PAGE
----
Tuesday, March 29, 2011

American courier company use alternative-powered cars to prepare UPS Hydraulic Hybrid Cars

United Parcel Services (UPS), had positive progress for energy savings goals. American courier company was planning to use alternative-powered cars to distribute the packets belong to customers. That was a car using hybrid tech hydraulic machine (hydraulic hybrid vehicles / HHV).


In its official statement noted, this effort was part of the social responsibility of the UPS in an effort to save energy. UPS has ordered as many as seven units of HHV to be operated Within the 2009 to 2010. Two of them certainly have been in a garage on the UPS first quarterly next year.

HHV was a technology developed by the U.S. environmental protection agency, EPA (Environmental Protection Agency). This machine was the result of a combination of a diesel engine using a hydraulic system to supply power. Without the driving circuit system (drivetrain) and conventional transmission exploited, this engine could reach a maximum round-efficient all the time.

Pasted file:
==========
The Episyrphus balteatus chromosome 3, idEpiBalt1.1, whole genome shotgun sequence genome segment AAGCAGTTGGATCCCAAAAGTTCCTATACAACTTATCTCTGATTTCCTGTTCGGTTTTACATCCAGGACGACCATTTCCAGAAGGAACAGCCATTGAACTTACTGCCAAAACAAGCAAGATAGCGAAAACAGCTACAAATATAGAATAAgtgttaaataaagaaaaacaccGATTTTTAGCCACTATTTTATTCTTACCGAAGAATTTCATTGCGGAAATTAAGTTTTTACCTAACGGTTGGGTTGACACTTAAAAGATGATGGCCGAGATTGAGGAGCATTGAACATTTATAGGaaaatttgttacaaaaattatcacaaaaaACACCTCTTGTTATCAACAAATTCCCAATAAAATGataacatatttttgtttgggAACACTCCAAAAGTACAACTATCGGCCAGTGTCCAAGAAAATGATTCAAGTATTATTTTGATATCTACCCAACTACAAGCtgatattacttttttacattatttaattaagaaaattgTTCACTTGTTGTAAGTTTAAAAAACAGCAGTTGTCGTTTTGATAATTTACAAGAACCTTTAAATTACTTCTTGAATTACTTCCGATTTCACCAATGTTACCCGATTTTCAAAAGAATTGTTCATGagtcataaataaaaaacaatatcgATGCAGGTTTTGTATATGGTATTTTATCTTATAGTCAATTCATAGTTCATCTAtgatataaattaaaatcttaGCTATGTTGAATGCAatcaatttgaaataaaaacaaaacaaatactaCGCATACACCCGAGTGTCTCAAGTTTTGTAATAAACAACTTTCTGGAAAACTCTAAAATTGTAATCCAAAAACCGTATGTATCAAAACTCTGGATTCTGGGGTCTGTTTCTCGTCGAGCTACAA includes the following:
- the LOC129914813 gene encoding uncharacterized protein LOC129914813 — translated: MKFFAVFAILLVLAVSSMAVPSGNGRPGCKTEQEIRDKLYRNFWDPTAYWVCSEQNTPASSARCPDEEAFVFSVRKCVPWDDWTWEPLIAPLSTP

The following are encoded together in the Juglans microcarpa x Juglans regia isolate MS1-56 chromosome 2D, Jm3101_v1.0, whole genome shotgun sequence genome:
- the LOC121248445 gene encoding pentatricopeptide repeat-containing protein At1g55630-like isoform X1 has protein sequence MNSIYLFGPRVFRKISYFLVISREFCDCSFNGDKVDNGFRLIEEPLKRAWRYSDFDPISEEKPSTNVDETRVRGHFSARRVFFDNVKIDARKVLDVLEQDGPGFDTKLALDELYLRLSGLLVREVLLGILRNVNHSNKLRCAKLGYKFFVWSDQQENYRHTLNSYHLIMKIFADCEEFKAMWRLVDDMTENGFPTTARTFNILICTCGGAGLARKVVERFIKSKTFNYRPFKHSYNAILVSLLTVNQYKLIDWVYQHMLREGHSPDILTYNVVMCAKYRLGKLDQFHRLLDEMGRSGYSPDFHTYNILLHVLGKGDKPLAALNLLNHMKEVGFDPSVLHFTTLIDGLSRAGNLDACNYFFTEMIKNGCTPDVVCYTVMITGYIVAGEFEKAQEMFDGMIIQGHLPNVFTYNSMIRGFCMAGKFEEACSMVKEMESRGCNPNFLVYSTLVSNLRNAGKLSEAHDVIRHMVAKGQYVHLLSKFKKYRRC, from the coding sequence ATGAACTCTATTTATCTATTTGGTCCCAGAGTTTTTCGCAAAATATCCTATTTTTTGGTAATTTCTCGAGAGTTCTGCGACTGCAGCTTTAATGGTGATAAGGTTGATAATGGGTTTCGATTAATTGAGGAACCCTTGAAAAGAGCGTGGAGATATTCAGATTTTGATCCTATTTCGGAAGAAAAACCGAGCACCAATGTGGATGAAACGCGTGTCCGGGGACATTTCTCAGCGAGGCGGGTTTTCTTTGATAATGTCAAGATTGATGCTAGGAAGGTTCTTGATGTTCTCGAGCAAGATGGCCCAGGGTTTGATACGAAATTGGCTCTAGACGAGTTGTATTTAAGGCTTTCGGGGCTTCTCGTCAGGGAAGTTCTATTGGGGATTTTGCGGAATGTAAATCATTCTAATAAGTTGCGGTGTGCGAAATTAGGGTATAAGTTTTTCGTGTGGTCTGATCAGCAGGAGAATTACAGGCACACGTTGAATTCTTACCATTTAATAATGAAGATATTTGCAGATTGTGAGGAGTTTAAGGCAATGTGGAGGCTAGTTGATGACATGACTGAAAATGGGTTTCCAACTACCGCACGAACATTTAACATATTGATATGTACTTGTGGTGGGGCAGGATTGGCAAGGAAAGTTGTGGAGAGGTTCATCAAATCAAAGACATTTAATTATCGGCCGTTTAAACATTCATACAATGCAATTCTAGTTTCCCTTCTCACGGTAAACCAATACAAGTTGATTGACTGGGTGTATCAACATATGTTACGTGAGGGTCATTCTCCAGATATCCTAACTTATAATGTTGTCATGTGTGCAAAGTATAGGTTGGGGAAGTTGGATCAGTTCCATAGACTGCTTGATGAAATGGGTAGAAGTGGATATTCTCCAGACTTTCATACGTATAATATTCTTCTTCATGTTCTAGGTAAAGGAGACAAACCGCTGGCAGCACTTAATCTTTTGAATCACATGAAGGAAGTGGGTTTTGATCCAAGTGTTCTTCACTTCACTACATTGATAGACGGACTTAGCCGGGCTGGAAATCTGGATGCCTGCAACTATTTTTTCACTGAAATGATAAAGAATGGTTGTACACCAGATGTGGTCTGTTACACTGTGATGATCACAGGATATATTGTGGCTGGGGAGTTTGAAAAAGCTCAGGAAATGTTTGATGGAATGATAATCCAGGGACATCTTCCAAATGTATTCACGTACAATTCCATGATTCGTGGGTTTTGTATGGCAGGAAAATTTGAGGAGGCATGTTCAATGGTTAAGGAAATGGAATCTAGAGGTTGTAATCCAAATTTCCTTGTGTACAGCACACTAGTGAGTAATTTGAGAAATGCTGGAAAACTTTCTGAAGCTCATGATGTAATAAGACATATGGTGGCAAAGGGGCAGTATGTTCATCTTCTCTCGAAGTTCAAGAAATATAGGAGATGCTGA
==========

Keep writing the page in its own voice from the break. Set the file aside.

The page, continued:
Scheme of the UPS hybrid car engine

The pattern of work, the power generated by diesel engines will be collected in a high-pressure accumulator through a pump. Where mover of pump motor is connected to the wheels. When the car brakes, the pump motor will work to capture about 70 percent of the energy created from braking. The amount is nearly three times greater than amount captured by a hybrid electric-powered braking system.

UPS was optimistic that, by adopting this engine in the car operational, they could cut the cost of fuel consumption by 50 percent. On the other hand, technology of machine was not widely known yet. it was believed to be able to reduce emissions by 30 percent.

"We're not sure when this car legally be used on the streets of America," said David Abney Chief Operating UPS in these releases. David added, through the release, the UPS was not being declaring that this hybrid hydraulic machine is powerful to save energy. "At least the technology is quite promising," he said.

No comments:

Post a Comment